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THE being and perfections of God having been proved, it follows, that he is the proprietor of all things, and that he is the supreme moral governor of all. What other end could he have in the creation of all things than the manifestation of his own perfections, and the advancement of his own glory? That this end might be attained, he has placed on our world a being endowed with a capacity of discovering through the works of nature their author and their end, and of giving him the worship and adoration to which he is entitled; and while he has given him dominion over the inferior animals, he has fixed the order of all things in subserviency to his happiness.

That God governs the world is as clear as that he is its author, and is proved by the same means.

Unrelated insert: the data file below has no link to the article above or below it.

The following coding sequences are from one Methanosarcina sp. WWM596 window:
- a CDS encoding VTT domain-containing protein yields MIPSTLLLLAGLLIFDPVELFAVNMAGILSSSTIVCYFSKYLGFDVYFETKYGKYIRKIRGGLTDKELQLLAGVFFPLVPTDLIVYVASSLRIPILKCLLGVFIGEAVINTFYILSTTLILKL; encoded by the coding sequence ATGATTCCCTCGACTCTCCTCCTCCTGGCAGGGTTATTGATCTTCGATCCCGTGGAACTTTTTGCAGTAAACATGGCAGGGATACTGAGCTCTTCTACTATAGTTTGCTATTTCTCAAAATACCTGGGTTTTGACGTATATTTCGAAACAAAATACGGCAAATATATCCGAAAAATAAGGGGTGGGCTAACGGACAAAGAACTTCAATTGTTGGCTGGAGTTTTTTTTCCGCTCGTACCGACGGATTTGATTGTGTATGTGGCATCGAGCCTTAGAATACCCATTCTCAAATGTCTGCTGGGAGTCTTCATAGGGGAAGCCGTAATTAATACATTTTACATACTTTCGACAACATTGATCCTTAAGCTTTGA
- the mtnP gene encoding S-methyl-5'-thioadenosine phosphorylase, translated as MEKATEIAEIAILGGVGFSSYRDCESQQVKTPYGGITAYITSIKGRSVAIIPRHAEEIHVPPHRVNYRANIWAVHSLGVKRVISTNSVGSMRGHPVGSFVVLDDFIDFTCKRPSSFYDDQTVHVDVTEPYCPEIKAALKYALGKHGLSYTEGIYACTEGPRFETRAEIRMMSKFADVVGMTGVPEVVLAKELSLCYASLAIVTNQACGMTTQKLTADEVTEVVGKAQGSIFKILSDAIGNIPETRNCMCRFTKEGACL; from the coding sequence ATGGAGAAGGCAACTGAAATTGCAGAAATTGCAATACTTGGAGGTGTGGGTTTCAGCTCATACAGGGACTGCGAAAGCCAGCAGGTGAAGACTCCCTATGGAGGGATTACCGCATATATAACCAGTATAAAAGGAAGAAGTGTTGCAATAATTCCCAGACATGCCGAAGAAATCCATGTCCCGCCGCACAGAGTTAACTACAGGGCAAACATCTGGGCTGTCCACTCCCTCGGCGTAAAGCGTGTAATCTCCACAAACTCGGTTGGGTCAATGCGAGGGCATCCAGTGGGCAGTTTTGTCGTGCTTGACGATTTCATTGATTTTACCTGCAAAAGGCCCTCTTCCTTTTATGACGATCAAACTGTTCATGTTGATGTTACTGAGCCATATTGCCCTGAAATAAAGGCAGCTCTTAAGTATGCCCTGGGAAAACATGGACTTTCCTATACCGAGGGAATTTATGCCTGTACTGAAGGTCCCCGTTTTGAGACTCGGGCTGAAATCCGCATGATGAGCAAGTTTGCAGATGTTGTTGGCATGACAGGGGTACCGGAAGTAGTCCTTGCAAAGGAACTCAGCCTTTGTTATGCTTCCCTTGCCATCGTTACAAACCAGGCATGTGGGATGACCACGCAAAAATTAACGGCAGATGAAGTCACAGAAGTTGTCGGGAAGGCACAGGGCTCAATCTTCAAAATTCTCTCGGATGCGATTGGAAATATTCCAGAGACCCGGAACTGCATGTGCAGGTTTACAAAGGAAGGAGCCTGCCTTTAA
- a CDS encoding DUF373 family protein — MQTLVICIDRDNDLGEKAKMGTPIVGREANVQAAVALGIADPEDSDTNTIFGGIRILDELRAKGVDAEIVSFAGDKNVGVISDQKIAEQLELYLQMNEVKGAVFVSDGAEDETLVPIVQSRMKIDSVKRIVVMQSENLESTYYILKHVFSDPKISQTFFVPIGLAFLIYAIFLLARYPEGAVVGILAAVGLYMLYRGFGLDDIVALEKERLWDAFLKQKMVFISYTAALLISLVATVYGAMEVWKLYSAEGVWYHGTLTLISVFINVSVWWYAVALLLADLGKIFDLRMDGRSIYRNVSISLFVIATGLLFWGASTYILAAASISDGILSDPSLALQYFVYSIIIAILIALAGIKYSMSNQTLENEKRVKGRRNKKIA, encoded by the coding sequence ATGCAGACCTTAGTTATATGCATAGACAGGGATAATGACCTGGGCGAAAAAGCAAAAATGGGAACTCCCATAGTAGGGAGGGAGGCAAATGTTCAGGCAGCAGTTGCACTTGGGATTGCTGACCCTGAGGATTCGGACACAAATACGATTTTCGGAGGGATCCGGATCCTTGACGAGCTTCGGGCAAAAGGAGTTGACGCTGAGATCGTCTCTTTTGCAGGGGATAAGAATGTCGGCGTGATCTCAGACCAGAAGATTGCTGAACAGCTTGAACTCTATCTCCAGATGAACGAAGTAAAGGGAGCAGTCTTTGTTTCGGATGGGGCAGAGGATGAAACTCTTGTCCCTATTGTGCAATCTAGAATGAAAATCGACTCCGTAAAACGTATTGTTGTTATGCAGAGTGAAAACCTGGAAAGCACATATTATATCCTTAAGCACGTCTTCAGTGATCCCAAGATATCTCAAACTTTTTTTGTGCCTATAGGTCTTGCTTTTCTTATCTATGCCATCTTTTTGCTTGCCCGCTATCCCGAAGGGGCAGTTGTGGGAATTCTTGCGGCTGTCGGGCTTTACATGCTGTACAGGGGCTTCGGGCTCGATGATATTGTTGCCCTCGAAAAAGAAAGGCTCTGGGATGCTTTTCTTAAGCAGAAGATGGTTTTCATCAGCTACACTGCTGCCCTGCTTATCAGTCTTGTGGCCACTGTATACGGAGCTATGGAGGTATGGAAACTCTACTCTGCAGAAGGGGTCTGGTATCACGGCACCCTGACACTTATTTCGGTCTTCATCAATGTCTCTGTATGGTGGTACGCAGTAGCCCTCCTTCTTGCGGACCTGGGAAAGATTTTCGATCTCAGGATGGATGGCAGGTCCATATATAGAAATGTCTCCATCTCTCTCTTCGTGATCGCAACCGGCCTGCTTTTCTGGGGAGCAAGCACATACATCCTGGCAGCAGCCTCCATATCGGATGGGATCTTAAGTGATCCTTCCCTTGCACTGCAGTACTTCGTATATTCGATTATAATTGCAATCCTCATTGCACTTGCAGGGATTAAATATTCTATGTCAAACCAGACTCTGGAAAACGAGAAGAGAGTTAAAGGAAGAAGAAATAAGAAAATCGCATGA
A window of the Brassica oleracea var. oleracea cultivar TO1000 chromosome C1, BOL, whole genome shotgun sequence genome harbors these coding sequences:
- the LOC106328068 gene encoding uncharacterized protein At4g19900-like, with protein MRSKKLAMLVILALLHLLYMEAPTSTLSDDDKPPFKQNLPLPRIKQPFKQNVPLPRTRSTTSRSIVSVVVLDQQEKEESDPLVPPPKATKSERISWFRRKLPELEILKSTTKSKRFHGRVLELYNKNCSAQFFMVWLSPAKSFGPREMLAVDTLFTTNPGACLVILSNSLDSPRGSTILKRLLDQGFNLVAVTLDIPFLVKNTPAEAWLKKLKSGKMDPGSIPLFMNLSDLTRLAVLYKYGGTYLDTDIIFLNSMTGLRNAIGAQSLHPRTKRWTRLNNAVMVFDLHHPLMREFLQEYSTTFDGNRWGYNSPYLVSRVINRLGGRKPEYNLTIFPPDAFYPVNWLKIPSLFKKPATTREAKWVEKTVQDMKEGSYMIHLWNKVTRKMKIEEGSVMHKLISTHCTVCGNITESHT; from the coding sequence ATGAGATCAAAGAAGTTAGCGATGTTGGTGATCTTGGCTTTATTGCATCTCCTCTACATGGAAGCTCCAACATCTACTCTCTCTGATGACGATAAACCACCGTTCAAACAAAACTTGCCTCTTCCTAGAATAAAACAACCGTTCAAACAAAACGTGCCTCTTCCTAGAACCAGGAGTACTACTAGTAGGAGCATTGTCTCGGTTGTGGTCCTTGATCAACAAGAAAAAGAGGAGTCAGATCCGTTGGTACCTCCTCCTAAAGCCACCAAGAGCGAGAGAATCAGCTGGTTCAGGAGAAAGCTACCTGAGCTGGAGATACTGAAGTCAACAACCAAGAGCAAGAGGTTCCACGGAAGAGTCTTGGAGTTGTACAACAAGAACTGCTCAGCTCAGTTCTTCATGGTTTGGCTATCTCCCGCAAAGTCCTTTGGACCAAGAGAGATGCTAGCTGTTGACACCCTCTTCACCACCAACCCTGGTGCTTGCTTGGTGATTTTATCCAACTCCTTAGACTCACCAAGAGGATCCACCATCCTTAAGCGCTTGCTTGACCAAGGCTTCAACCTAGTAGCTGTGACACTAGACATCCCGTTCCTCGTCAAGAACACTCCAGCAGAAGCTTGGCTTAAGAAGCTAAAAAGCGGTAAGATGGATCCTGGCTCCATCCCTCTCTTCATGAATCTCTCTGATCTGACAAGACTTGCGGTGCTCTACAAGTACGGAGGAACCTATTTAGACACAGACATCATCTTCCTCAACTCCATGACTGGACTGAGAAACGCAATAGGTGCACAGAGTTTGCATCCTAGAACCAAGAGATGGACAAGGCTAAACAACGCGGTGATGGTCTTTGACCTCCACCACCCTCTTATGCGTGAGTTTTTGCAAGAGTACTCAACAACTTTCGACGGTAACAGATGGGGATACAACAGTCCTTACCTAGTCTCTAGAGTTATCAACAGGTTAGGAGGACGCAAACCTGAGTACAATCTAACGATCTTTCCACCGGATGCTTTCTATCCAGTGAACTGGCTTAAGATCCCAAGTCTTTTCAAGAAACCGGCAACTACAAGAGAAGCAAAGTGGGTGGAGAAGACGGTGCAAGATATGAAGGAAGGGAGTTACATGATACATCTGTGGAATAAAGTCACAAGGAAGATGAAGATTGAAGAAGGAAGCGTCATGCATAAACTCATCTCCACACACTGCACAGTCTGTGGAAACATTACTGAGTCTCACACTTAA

Throughout the kingdoms of animate and inanimate nature, we observe an order so fixed and uniform, that we confidently reckon on its permanency. According to a few general laws, or principles, which the Lord and Ruler of all has established, are the varieties of the seasons and the glories of nature regularly produced. The sun by its light and heat is at once the means by which we discern objects, and the cause of moisture and of vegetation. Gravitation by its uniform action preserves the planets in their orbits, gives adhesion to the parts of the globe, and stability to the artificial structures which man erects on its surface; it is the cause of the alternate elevation and depression of the sea in the phenomena of tides; it drains the earth of its superfluous moisture by rivers; and communicates to our atmosphere that equal pressure which is necessary generally to our bodies, and more especially to inspiration in breathing. We see also among the tribes of the inferior animals an order established, not less constant, chiefly occasioned by those instinctive properties and tendencies which God has implanted in their nature, and to which they yield unvarying subjection. These, and all the other phenomena of the universe, are produced by the Creator and Preserver of all things, and shew him to be the wise and supreme ruler and governor of the works which he has formed. To the seas he has set a bound that they may not pass over, that they turn not again to cover the earth, "He sendeth the springs into the valleys which run among the hills: they give drink to every beast of the field. He causeth the grass to grow for the cattle, and herb for